The developers of Clarksburg Town Center disregarded the law and steamrolled over a county planning department that failed to understand or enforce its own rules, a group of residents told the Montgomery County Planning Board yesterday.

In a detailed six-hour presentation, the residents presented a case that developers and builders said one thing to get the project approved in 1999, then turned around and built whatever they wanted.

The developers -- originally Texas-based Terrabrook, later bought by Newland Communities of San Diego -- then muscled the planning staff into approving the changes, often after construction had begun, residents said.

"There is a pattern where the developer exploits the system, obfuscates information and confuses the staff," said Amy Presley, a leader of the Clarksburg Town Center Advisory Committee, which has uncovered evidence of alleged building violations in the northern Montgomery County community.

Presley made her comments during the latest in a series of hearings on allegations that Newland and four local builders violated a series of binding agreements on building heights and setbacks, the style and configuration of homes and retail and recreational plans.

The number of houses on each block were often increased while affordable units, recreational amenities and streets were added, removed or repositioned at will, Presley said.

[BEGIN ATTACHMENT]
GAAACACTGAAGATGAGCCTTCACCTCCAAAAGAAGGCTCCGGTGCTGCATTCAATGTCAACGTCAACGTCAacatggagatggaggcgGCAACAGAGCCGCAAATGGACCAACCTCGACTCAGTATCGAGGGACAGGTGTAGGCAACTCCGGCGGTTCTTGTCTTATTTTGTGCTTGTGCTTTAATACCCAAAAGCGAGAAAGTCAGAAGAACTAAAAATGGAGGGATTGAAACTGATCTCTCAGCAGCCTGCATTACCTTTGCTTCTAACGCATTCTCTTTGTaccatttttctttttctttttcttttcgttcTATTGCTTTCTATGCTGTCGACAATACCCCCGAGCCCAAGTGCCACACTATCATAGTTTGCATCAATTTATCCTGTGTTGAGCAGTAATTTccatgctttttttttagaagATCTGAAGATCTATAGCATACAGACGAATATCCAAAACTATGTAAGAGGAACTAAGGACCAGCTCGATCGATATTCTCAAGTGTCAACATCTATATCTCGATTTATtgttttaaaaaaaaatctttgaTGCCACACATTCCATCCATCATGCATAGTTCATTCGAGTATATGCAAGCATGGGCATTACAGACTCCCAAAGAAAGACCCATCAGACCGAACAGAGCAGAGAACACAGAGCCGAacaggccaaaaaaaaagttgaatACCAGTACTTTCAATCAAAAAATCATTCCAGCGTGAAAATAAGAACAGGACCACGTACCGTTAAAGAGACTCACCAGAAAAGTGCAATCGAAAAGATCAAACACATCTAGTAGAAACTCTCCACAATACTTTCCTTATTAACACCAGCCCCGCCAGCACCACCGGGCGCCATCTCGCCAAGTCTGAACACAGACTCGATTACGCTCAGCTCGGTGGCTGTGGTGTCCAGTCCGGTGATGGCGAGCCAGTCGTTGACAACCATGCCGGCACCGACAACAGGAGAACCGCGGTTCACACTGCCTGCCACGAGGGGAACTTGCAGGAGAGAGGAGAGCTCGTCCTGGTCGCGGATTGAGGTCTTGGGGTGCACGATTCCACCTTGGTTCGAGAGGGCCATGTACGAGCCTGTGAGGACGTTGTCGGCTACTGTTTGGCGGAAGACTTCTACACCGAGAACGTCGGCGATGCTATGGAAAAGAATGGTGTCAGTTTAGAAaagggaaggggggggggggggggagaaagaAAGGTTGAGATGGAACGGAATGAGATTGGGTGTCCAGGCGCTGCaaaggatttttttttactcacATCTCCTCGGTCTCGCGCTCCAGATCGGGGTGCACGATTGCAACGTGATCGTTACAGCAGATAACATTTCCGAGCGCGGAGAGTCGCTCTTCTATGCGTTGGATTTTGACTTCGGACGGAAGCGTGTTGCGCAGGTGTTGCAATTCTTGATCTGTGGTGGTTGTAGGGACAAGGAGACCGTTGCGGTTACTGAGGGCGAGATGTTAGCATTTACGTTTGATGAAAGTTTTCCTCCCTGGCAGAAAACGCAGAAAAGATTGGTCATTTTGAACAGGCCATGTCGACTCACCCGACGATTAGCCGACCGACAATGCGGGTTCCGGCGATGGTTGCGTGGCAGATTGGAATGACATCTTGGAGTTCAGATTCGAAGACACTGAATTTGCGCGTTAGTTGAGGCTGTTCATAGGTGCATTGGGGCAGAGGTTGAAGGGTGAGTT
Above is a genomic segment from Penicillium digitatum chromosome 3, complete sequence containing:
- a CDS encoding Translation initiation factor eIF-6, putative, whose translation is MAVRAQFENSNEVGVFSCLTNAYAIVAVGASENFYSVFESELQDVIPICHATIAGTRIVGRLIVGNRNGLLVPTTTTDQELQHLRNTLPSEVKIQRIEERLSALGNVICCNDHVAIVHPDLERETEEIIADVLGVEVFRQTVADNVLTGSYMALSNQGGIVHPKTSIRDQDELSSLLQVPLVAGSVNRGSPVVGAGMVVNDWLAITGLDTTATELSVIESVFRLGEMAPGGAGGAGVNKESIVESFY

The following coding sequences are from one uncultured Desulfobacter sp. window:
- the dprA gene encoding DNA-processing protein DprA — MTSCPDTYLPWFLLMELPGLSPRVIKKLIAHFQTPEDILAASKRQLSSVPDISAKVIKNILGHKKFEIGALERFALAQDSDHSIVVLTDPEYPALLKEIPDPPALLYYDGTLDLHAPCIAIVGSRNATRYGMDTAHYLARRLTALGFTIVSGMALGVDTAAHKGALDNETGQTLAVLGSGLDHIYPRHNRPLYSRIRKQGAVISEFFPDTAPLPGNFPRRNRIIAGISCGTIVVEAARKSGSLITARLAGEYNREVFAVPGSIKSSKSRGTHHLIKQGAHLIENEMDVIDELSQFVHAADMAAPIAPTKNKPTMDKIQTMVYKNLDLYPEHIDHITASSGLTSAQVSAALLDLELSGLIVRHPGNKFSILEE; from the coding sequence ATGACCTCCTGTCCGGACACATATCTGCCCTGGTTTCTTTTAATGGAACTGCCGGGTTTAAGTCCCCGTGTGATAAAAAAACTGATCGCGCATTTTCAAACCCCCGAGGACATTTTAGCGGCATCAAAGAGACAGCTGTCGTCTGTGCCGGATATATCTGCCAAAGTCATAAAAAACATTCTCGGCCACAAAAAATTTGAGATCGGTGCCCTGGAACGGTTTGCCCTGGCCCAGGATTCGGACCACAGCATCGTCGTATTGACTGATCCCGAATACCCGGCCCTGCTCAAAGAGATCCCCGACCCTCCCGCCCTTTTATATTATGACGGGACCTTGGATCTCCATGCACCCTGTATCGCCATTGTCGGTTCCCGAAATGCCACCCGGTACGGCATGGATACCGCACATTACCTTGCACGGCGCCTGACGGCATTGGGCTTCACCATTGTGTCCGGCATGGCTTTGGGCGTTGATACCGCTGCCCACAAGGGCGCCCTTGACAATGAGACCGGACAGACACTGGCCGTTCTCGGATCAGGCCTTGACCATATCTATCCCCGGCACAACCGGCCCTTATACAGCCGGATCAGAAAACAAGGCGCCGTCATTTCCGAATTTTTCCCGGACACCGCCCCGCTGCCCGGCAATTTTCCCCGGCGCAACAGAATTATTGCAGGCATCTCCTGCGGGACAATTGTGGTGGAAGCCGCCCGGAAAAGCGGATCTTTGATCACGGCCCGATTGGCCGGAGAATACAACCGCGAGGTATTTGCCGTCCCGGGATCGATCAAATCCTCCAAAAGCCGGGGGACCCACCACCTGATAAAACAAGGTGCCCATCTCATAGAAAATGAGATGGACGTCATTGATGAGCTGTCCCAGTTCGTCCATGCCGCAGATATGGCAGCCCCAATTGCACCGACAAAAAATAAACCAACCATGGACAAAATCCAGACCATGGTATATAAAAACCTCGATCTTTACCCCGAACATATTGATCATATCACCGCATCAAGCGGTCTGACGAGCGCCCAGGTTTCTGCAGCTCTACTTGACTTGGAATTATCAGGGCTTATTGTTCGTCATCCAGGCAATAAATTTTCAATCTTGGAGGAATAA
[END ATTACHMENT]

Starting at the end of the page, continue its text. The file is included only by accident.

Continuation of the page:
The case, which has raised broad questions about the county's ability to manage growth, has caused upheaval in the planning department, including the resignation of a senior planner who managed the Clarksburg project.

Yesterday's proceedings were devoted solely to residents' complaints. Newland will have six hours to present its defense Nov. 3.

Attorneys for Newland have argued that almost everything the company built in Clarksburg was approved by county planners.

In 1999, the board gave the staff authority to make "minor" changes to approved plans. Numerous documents indicate that at least one staffer, Wynn Witthans, who resigned in June, agreed to most of the changes Newland made to original site plans.

"The residents are engaging in creative, revisionary hindsight," Stephen Z. Kaufman, one of Newland's attorneys, said in an interview.

Residents and their attorneys argued that Newland and some of the builders -- who could be fined at least $1 million at the conclusion of the hearings -- had abused the authority to seek the minor amendments.

According to the county zoning code, a minor amendment cannot alter the planning board's intent, Presley said.

"There are things Wynn Witthans authorized to be done that are no more lawful than asking someone to rob a bank," said David W. Brown, an attorney for the residents.

Brown and Presley cautioned, however, that Witthans shouldn't be blamed. Instead, they said the developers purposely muddied information to confuse her into approving changes that should have been taken before the board.

Presley said that within months of gaining Planning Board approval for Clarksburg Town Center, the developer had produced its own "development plan" for the project. The community was built largely off that plan, instead of the legally binding one, Presley said.

Later, often after home buyers put in contracts on the new houses, the company went back and sought amendments to bring it into conformity with what was being built, according to Presley and documents.